I’ve noticed a growing trend among Asia Pacific organizations over the past 6-12 months: complete IT resistance to SaaS has steadily given way to more pragmatic discussions, even if IT has come to the table grudgingly. Over the next two years I expect this trend to accelerate. In fact, I believe that many SaaS solutions, particularly those that cross business and functional boundaries, will be rapidly subsumed within the broader IT portfolio, even if they were originally sourced outside IT.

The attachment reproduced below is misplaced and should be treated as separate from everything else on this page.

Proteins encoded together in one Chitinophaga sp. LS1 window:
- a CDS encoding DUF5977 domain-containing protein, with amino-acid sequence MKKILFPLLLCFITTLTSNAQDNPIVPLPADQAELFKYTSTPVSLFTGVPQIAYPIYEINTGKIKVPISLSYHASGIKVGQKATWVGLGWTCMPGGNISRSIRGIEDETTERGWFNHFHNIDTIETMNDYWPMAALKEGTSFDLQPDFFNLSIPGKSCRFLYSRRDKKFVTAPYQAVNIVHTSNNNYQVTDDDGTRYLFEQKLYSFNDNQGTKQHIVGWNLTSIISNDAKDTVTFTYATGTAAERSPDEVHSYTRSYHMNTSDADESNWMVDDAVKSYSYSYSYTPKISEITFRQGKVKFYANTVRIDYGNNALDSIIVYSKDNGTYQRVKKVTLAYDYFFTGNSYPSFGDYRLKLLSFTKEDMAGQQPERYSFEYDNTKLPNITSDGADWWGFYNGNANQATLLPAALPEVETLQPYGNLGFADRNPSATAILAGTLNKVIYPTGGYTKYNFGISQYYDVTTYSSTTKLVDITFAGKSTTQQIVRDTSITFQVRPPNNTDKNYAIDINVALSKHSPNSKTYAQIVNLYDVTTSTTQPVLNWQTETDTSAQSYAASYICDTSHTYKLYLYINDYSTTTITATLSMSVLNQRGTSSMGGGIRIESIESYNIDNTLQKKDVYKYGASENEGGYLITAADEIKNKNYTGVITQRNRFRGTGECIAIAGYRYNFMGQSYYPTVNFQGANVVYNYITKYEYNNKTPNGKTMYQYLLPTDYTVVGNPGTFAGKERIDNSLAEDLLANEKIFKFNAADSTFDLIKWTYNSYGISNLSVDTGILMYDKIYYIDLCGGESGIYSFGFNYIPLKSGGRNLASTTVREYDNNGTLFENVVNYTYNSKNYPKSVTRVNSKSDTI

Many SaaS vendors report already seeing more IT involvement in procurement, requirements definition, RFP creation, and negotiations. The clear procurement guidelines published by the IT department of the Australian Government Information Management Office (AGIMO) is one high profile example. Don’t get me wrong, in most instances business decision-makers will still lead, particularly in identifying the required business processes and determining how best to consume SaaS-based services. But IT decision-makers are getting more involved, particularly around integration.
Some areas to consider as you look to work more closely with business decision-makers to evaluate and negotiate SaaS and other public cloud deals: